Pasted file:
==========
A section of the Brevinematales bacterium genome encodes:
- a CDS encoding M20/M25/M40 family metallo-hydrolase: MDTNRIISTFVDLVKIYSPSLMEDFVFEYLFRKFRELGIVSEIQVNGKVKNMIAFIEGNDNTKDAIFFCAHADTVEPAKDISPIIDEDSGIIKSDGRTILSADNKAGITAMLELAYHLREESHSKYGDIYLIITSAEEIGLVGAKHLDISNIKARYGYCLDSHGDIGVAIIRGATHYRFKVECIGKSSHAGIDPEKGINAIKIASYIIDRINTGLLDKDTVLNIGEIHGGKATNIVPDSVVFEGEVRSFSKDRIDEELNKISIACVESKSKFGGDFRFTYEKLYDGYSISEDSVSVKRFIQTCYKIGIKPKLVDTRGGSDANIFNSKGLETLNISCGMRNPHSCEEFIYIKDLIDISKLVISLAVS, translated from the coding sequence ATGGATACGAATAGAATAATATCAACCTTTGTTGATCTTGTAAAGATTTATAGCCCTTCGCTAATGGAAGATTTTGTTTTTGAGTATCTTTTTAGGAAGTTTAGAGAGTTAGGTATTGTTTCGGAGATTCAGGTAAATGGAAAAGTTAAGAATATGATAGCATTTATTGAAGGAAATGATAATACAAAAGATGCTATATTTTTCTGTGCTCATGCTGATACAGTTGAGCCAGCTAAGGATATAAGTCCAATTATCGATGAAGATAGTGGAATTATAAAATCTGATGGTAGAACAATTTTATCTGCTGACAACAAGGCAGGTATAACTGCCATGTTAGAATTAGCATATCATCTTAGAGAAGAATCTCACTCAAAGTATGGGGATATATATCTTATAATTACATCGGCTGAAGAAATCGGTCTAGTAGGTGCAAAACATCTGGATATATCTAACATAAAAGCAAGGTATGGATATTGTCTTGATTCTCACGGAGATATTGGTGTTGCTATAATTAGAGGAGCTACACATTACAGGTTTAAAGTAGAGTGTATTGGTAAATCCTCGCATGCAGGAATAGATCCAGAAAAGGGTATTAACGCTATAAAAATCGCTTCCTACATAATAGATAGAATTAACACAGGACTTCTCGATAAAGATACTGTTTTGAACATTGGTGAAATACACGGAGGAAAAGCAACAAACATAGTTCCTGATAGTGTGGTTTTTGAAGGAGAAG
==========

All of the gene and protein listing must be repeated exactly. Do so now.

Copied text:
A section of the Brevinematales bacterium genome encodes:
- a CDS encoding M20/M25/M40 family metallo-hydrolase: MDTNRIISTFVDLVKIYSPSLMEDFVFEYLFRKFRELGIVSEIQVNGKVKNMIAFIEGNDNTKDAIFFCAHADTVEPAKDISPIIDEDSGIIKSDGRTILSADNKAGITAMLELAYHLREESHSKYGDIYLIITSAEEIGLVGAKHLDISNIKARYGYCLDSHGDIGVAIIRGATHYRFKVECIGKSSHAGIDPEKGINAIKIASYIIDRINTGLLDKDTVLNIGEIHGGKATNIVPDSVVFEGEVRSFSKDRIDEELNKISIACVESKSKFGGDFRFTYEKLYDGYSISEDSVSVKRFIQTCYKIGIKPKLVDTRGGSDANIFNSKGLETLNISCGMRNPHSCEEFIYIKDLIDISKLVISLAVS, translated from the coding sequence ATGGATACGAATAGAATAATATCAACCTTTGTTGATCTTGTAAAGATTTATAGCCCTTCGCTAATGGAAGATTTTGTTTTTGAGTATCTTTTTAGGAAGTTTAGAGAGTTAGGTATTGTTTCGGAGATTCAGGTAAATGGAAAAGTTAAGAATATGATAGCATTTATTGAAGGAAATGATAATACAAAAGATGCTATATTTTTCTGTGCTCATGCTGATACAGTTGAGCCAGCTAAGGATATAAGTCCAATTATCGATGAAGATAGTGGAATTATAAAATCTGATGGTAGAACAATTTTATCTGCTGACAACAAGGCAGGTATAACTGCCATGTTAGAATTAGCATATCATCTTAGAGAAGAATCTCACTCAAAGTATGGGGATATATATCTTATAATTACATCGGCTGAAGAAATCGGTCTAGTAGGTGCAAAACATCTGGATATATCTAACATAAAAGCAAGGTATGGATATTGTCTTGATTCTCACGGAGATATTGGTGTTGCTATAATTAGAGGAGCTACACATTACAGGTTTAAAGTAGAGTGTATTGGTAAATCCTCGCATGCAGGAATAGATCCAGAAAAGGGTATTAACGCTATAAAAATCGCTTCCTACATAATAGATAGAATTAACACAGGACTTCTCGATAAAGATACTGTTTTGAACATTGGTGAAATACACGGAGGAAAAGCAACAAACATAGTTCCTGATAGTGTGGTTTTTGAAGGAGAAG